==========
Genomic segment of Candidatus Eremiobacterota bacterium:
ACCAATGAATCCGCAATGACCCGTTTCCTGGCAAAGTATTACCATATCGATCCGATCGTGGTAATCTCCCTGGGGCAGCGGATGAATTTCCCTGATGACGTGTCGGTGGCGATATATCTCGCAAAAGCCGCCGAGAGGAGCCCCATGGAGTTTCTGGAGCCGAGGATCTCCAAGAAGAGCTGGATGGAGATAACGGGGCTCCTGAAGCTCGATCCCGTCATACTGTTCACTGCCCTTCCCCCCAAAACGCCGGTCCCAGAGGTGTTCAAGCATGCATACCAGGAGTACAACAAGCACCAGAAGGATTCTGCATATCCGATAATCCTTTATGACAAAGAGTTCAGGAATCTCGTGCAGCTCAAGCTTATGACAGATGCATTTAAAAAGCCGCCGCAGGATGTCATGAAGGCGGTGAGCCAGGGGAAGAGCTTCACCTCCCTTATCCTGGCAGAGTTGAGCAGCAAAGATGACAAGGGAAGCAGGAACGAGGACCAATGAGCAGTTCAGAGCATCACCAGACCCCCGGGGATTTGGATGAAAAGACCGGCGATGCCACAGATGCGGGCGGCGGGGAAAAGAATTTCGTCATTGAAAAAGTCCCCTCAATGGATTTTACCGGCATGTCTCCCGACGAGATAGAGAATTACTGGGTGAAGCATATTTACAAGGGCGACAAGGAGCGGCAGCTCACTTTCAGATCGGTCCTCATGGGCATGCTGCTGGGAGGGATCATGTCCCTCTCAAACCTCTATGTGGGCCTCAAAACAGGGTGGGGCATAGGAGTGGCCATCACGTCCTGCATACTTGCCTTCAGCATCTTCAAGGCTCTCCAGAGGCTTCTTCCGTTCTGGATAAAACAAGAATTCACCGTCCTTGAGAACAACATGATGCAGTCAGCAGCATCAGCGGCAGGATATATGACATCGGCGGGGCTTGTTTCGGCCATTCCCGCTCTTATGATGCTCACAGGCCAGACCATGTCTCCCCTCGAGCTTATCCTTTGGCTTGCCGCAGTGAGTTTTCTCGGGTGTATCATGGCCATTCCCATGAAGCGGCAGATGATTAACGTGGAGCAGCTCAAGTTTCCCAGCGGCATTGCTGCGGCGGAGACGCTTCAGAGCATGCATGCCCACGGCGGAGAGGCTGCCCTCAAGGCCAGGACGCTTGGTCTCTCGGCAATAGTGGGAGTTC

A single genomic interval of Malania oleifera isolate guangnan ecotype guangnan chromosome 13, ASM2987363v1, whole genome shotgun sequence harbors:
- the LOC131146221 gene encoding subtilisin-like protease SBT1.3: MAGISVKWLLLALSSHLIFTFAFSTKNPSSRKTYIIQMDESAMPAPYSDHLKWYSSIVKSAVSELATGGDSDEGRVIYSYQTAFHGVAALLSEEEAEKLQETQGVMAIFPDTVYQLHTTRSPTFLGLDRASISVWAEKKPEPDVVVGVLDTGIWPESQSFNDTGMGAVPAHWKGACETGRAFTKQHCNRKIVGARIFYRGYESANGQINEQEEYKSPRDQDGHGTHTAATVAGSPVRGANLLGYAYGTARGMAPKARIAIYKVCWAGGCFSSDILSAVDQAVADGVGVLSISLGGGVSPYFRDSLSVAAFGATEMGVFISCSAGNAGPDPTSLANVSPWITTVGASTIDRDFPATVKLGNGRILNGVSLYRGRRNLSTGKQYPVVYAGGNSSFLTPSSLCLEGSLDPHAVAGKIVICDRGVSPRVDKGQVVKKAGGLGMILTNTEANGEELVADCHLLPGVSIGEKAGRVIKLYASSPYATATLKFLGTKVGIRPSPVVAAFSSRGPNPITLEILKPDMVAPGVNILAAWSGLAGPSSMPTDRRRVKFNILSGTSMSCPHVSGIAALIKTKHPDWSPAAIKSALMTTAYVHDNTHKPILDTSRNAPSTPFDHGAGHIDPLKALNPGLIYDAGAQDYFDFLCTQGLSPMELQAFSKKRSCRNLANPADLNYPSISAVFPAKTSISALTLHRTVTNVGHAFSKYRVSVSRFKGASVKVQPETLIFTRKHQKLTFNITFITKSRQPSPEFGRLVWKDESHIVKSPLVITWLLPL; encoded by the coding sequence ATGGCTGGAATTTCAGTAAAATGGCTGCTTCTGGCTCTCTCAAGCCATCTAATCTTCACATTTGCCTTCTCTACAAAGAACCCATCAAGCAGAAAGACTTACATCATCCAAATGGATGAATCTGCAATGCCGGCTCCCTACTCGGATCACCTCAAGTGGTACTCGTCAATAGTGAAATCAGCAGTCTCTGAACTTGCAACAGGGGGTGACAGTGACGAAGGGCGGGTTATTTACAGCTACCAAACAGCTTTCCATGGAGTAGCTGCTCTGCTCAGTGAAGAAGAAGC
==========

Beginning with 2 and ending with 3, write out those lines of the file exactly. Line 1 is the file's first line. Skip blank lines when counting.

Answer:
ACCAATGAATCCGCAATGACCCGTTTCCTGGCAAAGTATTACCATATCGATCCGATCGTGGTAATCTCCCTGGGGCAGCGGATGAATTTCCCTGATGACGTGTCGGTGGCGATATATCTCGCAAAAGCCGCCGAGAGGAGCCCCATGGAGTTTCTGGAGCCGAGGATCTCCAAGAAGAGCTGGATGGAGATAACGGGGCTCCTGAAGCTCGATCCCGTCATACTGTTCACTGCCCTTCCCCCCAAAACGCCGGTCCCAGAGGTGTTCAAGCATGCATACCAGGAGTACAACAAGCACCAGAAGGATTCTGCATATCCGATAATCCTTTATGACAAAGAGTTCAGGAATCTCGTGCAGCTCAAGCTTATGACAGATGCATTTAAAAAGCCGCCGCAGGATGTCATGAAGGCGGTGAGCCAGGGGAAGAGCTTCACCTCCCTTATCCTGGCAGAGTTGAGCAGCAAAGATGACAAGGGAAGCAGGAACGAGGACCAATGAGCAGTTCAGAGCATCACCAGACCCCCGGGGATTTGGATGAAAAGACCGGCGATGCCACAGATGCGGGCGGCGGGGAAAAGAATTTCGTCATTGAAAAAGTCCCCTCAATGGATTTTACCGGCATGTCTCCCGACGAGATAGAGAATTACTGGGTGAAGCATATTTACAAGGGCGACAAGGAGCGGCAGCTCACTTTCAGATCGGTCCTCATGGGCATGCTGCTGGGAGGGATCATGTCCCTCTCAAACCTCTATGTGGGCCTCAAAACAGGGTGGGGCATAGGAGTGGCCATCACGTCCTGCATACTTGCCTTCAGCATCTTCAAGGCTCTCCAGAGGCTTCTTCCGTTCTGGATAAAACAAGAATTCACCGTCCTTGAGAACAACATGATGCAGTCAGCAGCATCAGCGGCAGGATATATGACATCGGCGGGGCTTGTTTCGGCCATTCCCGCTCTTATGATGCTCACAGGCCAGACCATGTCTCCCCTCGAGCTTATCCTTTGGCTTGCCGCAGTGAGTTTTCTCGGGTGTATCATGGCCATTCCCATGAAGCGGCAGATGATTAACGTGGAGCAGCTCAAGTTTCCCAGCGGCATTGCTGCGGCGGAGACGCTTCAGAGCATGCATGCCCACGGCGGAGAGGCTGCCCTCAAGGCCAGGACGCTTGGTCTCTCGGCAATAGTGGGAGTTC

A single genomic interval of Malania oleifera isolate guangnan ecotype guangnan chromosome 13, ASM2987363v1, whole genome shotgun sequence harbors: